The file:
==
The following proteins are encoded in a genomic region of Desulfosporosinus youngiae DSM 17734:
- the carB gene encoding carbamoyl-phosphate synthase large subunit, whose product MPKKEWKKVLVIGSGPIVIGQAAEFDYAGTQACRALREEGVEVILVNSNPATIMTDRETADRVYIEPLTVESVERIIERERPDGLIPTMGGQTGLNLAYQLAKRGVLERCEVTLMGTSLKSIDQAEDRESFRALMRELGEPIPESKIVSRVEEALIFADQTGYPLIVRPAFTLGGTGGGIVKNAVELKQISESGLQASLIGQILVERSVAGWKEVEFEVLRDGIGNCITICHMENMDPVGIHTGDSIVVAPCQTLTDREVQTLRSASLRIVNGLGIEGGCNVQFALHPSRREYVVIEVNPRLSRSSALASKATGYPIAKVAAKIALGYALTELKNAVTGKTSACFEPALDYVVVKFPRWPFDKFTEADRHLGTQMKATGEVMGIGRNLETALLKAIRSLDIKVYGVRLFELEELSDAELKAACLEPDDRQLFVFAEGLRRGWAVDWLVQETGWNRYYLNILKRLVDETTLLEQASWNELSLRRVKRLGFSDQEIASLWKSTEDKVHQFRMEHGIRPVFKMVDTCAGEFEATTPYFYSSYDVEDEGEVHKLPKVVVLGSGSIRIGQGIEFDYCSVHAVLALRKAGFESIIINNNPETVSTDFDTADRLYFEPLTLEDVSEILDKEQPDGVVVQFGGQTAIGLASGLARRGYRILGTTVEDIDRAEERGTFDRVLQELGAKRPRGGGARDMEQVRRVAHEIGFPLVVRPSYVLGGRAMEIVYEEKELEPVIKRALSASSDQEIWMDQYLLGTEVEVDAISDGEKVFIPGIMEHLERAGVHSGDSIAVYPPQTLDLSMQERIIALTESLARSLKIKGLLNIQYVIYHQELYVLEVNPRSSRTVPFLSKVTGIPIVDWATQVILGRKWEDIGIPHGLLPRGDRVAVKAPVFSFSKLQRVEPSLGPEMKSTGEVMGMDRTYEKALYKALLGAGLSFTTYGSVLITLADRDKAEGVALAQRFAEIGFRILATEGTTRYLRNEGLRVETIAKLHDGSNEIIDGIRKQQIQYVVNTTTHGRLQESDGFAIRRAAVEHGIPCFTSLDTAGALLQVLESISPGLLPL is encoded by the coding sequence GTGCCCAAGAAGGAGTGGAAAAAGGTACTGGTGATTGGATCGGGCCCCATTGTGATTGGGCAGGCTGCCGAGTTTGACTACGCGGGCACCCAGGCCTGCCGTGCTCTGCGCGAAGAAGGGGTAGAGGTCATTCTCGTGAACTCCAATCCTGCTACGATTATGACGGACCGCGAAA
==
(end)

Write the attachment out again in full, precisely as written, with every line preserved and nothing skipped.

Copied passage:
The following proteins are encoded in a genomic region of Desulfosporosinus youngiae DSM 17734:
- the carB gene encoding carbamoyl-phosphate synthase large subunit, whose product MPKKEWKKVLVIGSGPIVIGQAAEFDYAGTQACRALREEGVEVILVNSNPATIMTDRETADRVYIEPLTVESVERIIERERPDGLIPTMGGQTGLNLAYQLAKRGVLERCEVTLMGTSLKSIDQAEDRESFRALMRELGEPIPESKIVSRVEEALIFADQTGYPLIVRPAFTLGGTGGGIVKNAVELKQISESGLQASLIGQILVERSVAGWKEVEFEVLRDGIGNCITICHMENMDPVGIHTGDSIVVAPCQTLTDREVQTLRSASLRIVNGLGIEGGCNVQFALHPSRREYVVIEVNPRLSRSSALASKATGYPIAKVAAKIALGYALTELKNAVTGKTSACFEPALDYVVVKFPRWPFDKFTEADRHLGTQMKATGEVMGIGRNLETALLKAIRSLDIKVYGVRLFELEELSDAELKAACLEPDDRQLFVFAEGLRRGWAVDWLVQETGWNRYYLNILKRLVDETTLLEQASWNELSLRRVKRLGFSDQEIASLWKSTEDKVHQFRMEHGIRPVFKMVDTCAGEFEATTPYFYSSYDVEDEGEVHKLPKVVVLGSGSIRIGQGIEFDYCSVHAVLALRKAGFESIIINNNPETVSTDFDTADRLYFEPLTLEDVSEILDKEQPDGVVVQFGGQTAIGLASGLARRGYRILGTTVEDIDRAEERGTFDRVLQELGAKRPRGGGARDMEQVRRVAHEIGFPLVVRPSYVLGGRAMEIVYEEKELEPVIKRALSASSDQEIWMDQYLLGTEVEVDAISDGEKVFIPGIMEHLERAGVHSGDSIAVYPPQTLDLSMQERIIALTESLARSLKIKGLLNIQYVIYHQELYVLEVNPRSSRTVPFLSKVTGIPIVDWATQVILGRKWEDIGIPHGLLPRGDRVAVKAPVFSFSKLQRVEPSLGPEMKSTGEVMGMDRTYEKALYKALLGAGLSFTTYGSVLITLADRDKAEGVALAQRFAEIGFRILATEGTTRYLRNEGLRVETIAKLHDGSNEIIDGIRKQQIQYVVNTTTHGRLQESDGFAIRRAAVEHGIPCFTSLDTAGALLQVLESISPGLLPL is encoded by the coding sequence GTGCCCAAGAAGGAGTGGAAAAAGGTACTGGTGATTGGATCGGGCCCCATTGTGATTGGGCAGGCTGCCGAGTTTGACTACGCGGGCACCCAGGCCTGCCGTGCTCTGCGCGAAGAAGGGGTAGAGGTCATTCTCGTGAACTCCAATCCTGCTACGATTATGACGGACCGCGAAA